Published in Clinical Cancer Research, a journal of the American Association for Cancer Research (AACR), preliminary results (part 1) of a two-part, first-in-human, open-label and multicenter study show that monotherapy with JNJ-64619178—a novel, selective inhibitor of protein arginine methyltransferase 5 (PRMT5)—demonstrated manageable dose-dependent toxicity and achieved preliminary anti-tumour activity in patients with advanced malignant solid tumours or B cell non-Hodgkin lymphomas (NHL) who previously received or were ineligible for standard treatment options.
“The protein arginine methyltransferase 5 is overexpressed in several human cancers and has been shown to have oncogenic properties via epigenetic mechanisms. PRMT5 promotes the proliferation, invasion and migration of cancer cells, and therefore represents a promising target in cancer drug discovery,” observes Irene Braña, Principal Investigator of the Vall d’Hebron Institute of Oncology’s (VHIO) Head and Neck Cancer Group, CORE Phase I Investigator of VHIO’s Research Unit for Molecular Therapy of Cancer (UITM) – Caixa Research, and lead investigator of this present study in Spain.
Recent studies have shown that inhibition of PRMT5 has anti-tumour activity in subsets of cancer cell lines and animal models across various tumour types.
This study, directed by first author Manish R. Patel, Director of Drug Development, Florida Cancer Specialists/Sarah Cannon Research Institute (USA), was designed to identify the maximum tolerated dose and a recommended phase II dose for monotherapy with JNJ-64619178, as well as evaluate the safety and preliminary efficacy of this potential new second generation epigenetic therapy in adult patients with advanced malignant solid tumours or B cell non-Hodgkin lymphomas (NHL) who previously received or were ineligible for standard treatment options.
“Based on our reported safety data and preliminary anti-tumour activity, especially in patients with ACC, we have identified the maximum tolerated dose and recommended phase II trial dose. To our knowledge, this is the first full report of a phase I study of a PRMT5 inhibitor, a target that has attracted extensive and ongoing clinical development,” says Maria Vieito, Clinical Investigator of Irene Braña’s Group and a CORE Phase I Investigator at VHIO’s UITM – CaixaResearch, Medical Oncologist at the Vall d’Hebron University Hospital (HUVH), and corresponding author of this first-in-human phase I study.
A potential second-generation epigenetic therapy
Conducted at sites including VHIO’s Research Unit for Molecular Therapy of Cancer (UITM) – Caixa Research headed by Elena Garralda, this study enroled ninety patients with different advanced solid tumours who had received a median of three prior lines of systemic therapy, who were treated with JNJ-64619178 monotherapy.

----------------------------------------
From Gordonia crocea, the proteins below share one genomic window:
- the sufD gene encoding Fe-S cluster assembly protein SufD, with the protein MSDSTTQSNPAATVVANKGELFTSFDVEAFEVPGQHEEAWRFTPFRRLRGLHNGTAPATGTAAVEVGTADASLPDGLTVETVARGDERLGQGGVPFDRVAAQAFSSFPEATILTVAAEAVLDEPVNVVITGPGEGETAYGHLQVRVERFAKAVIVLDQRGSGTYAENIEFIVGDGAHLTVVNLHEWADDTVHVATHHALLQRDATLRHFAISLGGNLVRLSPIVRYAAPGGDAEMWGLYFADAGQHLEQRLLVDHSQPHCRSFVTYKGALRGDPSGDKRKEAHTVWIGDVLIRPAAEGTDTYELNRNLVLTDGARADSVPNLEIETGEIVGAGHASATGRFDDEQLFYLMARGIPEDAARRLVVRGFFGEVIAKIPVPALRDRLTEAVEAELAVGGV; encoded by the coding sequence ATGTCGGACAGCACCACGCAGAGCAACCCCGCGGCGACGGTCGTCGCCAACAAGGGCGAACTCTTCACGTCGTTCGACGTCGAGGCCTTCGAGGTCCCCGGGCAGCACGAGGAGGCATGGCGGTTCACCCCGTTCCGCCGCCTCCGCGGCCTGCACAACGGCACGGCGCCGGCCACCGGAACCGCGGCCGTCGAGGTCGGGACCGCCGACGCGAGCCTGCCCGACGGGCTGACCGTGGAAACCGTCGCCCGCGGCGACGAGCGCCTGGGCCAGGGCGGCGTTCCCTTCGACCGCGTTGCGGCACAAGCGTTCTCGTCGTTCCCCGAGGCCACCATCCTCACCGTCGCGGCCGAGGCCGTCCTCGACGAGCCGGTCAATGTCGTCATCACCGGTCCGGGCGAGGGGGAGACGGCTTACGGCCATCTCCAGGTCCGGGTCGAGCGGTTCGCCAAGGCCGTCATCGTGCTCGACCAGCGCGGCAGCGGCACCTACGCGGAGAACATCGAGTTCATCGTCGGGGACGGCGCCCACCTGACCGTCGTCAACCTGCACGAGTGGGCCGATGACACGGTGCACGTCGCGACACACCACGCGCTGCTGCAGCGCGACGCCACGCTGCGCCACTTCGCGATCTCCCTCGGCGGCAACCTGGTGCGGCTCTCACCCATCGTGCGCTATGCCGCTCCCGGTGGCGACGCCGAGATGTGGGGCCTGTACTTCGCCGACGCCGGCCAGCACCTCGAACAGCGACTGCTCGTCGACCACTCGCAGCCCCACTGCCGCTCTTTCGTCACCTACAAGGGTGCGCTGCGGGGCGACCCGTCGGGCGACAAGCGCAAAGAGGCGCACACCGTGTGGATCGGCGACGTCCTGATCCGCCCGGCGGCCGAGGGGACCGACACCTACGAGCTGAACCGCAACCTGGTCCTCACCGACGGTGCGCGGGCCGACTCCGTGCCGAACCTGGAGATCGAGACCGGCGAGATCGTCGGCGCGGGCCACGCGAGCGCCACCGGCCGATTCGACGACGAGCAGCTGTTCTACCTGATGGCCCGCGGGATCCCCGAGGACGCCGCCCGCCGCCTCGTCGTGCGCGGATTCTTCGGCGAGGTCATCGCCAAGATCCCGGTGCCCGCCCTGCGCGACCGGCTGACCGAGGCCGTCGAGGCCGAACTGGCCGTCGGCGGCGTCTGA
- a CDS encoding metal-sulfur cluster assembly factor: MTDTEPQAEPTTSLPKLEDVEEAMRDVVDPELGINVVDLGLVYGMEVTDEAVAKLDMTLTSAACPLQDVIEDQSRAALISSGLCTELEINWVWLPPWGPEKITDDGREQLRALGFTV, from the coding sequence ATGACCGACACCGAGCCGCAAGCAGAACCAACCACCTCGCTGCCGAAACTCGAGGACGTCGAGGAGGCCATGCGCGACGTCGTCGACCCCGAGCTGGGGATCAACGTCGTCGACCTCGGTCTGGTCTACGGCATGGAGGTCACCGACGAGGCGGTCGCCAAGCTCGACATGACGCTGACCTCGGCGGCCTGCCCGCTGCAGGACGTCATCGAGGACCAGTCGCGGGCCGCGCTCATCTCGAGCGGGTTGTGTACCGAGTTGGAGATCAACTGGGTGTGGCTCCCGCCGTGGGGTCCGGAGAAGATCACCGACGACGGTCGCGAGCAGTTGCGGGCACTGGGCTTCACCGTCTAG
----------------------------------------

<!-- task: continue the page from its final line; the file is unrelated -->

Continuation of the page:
Developed by Janssen Research and Development, JNJ-64619178 is a potent, selective inhibitor of PRMT5, an enzyme that plays an important role in protein methylation and the development of various cancers.
The most common treatment-emergent adverse events reported were haematologic and gastrointestinal which were more frequent and acute with dosage increase.
Overall, JNJ-64619178 was well tolerated, with generally less toxicity compared with other cancer therapies targeting epigenetic mechanisms.
“Our data show preliminary anti-tumour activity, especially in patients with adenoid cystic carcinoma, which is a rare malignancy that most commonly develops in the salivary glands or other regions of the head and neck. These tumours are resistant to chemotherapy and developing effective, targeted treatments for this disease represents an unmet clinical need,” observes Vladimir Galvao, a Phase I Investigator at the UITM – Caixa Research and a co-author of this present study.
Notably, in one patient with a rare form of pancreatic cancer who had not responded to prior therapies, JNJ-64619178 has achieved disease control since the initiation of this clinical trial four years ago.
“While preliminary results are encouraging, further development of this class of PRMT5 inhibitors as monotherapy for solid tumours will require the identification of robust biomarkers to select those patients who would most likely benefit from this type of epigenetic-based therapy. Additional preclinical studies may also identify promising combination strategies targeting PRMT5,” concludes Irene Braña, Medical Oncologist at HUVH, Vall d’Hebron Barcelona Hospital Campus.
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